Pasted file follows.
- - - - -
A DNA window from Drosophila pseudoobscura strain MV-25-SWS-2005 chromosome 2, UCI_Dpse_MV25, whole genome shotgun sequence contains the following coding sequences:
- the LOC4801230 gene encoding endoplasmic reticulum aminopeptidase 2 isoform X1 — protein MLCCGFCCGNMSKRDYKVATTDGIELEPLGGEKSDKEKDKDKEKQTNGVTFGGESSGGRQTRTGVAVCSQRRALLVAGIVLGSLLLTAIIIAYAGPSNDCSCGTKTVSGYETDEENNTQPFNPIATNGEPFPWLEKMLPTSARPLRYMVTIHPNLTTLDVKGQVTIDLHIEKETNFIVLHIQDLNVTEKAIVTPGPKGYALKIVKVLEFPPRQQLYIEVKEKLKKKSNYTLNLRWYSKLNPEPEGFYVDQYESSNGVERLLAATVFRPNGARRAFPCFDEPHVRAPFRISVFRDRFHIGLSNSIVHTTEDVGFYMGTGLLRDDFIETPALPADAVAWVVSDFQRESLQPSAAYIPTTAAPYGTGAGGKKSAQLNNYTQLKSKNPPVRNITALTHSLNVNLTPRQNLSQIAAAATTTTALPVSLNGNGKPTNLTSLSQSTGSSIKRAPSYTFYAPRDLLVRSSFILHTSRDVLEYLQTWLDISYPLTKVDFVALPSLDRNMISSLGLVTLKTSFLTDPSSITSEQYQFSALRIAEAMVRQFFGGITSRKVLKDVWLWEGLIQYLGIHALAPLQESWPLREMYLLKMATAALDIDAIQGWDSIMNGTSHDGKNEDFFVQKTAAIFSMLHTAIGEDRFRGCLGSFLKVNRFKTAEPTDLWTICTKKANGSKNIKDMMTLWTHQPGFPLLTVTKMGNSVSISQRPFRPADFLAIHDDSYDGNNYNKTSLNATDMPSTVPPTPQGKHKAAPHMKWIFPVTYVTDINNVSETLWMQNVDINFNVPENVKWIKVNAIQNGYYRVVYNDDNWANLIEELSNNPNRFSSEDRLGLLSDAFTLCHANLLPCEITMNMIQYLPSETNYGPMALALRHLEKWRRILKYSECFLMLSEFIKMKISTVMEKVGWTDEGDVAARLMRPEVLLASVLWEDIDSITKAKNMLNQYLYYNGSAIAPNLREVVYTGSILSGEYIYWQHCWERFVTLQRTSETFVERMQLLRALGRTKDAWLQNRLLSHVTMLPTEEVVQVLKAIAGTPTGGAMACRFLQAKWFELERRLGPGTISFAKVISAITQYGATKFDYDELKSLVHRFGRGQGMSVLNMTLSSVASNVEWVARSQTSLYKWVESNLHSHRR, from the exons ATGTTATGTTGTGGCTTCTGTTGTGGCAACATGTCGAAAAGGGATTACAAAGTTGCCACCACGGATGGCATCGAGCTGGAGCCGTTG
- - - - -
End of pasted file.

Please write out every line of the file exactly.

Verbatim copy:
A DNA window from Drosophila pseudoobscura strain MV-25-SWS-2005 chromosome 2, UCI_Dpse_MV25, whole genome shotgun sequence contains the following coding sequences:
- the LOC4801230 gene encoding endoplasmic reticulum aminopeptidase 2 isoform X1 — protein MLCCGFCCGNMSKRDYKVATTDGIELEPLGGEKSDKEKDKDKEKQTNGVTFGGESSGGRQTRTGVAVCSQRRALLVAGIVLGSLLLTAIIIAYAGPSNDCSCGTKTVSGYETDEENNTQPFNPIATNGEPFPWLEKMLPTSARPLRYMVTIHPNLTTLDVKGQVTIDLHIEKETNFIVLHIQDLNVTEKAIVTPGPKGYALKIVKVLEFPPRQQLYIEVKEKLKKKSNYTLNLRWYSKLNPEPEGFYVDQYESSNGVERLLAATVFRPNGARRAFPCFDEPHVRAPFRISVFRDRFHIGLSNSIVHTTEDVGFYMGTGLLRDDFIETPALPADAVAWVVSDFQRESLQPSAAYIPTTAAPYGTGAGGKKSAQLNNYTQLKSKNPPVRNITALTHSLNVNLTPRQNLSQIAAAATTTTALPVSLNGNGKPTNLTSLSQSTGSSIKRAPSYTFYAPRDLLVRSSFILHTSRDVLEYLQTWLDISYPLTKVDFVALPSLDRNMISSLGLVTLKTSFLTDPSSITSEQYQFSALRIAEAMVRQFFGGITSRKVLKDVWLWEGLIQYLGIHALAPLQESWPLREMYLLKMATAALDIDAIQGWDSIMNGTSHDGKNEDFFVQKTAAIFSMLHTAIGEDRFRGCLGSFLKVNRFKTAEPTDLWTICTKKANGSKNIKDMMTLWTHQPGFPLLTVTKMGNSVSISQRPFRPADFLAIHDDSYDGNNYNKTSLNATDMPSTVPPTPQGKHKAAPHMKWIFPVTYVTDINNVSETLWMQNVDINFNVPENVKWIKVNAIQNGYYRVVYNDDNWANLIEELSNNPNRFSSEDRLGLLSDAFTLCHANLLPCEITMNMIQYLPSETNYGPMALALRHLEKWRRILKYSECFLMLSEFIKMKISTVMEKVGWTDEGDVAARLMRPEVLLASVLWEDIDSITKAKNMLNQYLYYNGSAIAPNLREVVYTGSILSGEYIYWQHCWERFVTLQRTSETFVERMQLLRALGRTKDAWLQNRLLSHVTMLPTEEVVQVLKAIAGTPTGGAMACRFLQAKWFELERRLGPGTISFAKVISAITQYGATKFDYDELKSLVHRFGRGQGMSVLNMTLSSVASNVEWVARSQTSLYKWVESNLHSHRR, from the exons ATGTTATGTTGTGGCTTCTGTTGTGGCAACATGTCGAAAAGGGATTACAAAGTTGCCACCACGGATGGCATCGAGCTGGAGCCGTTG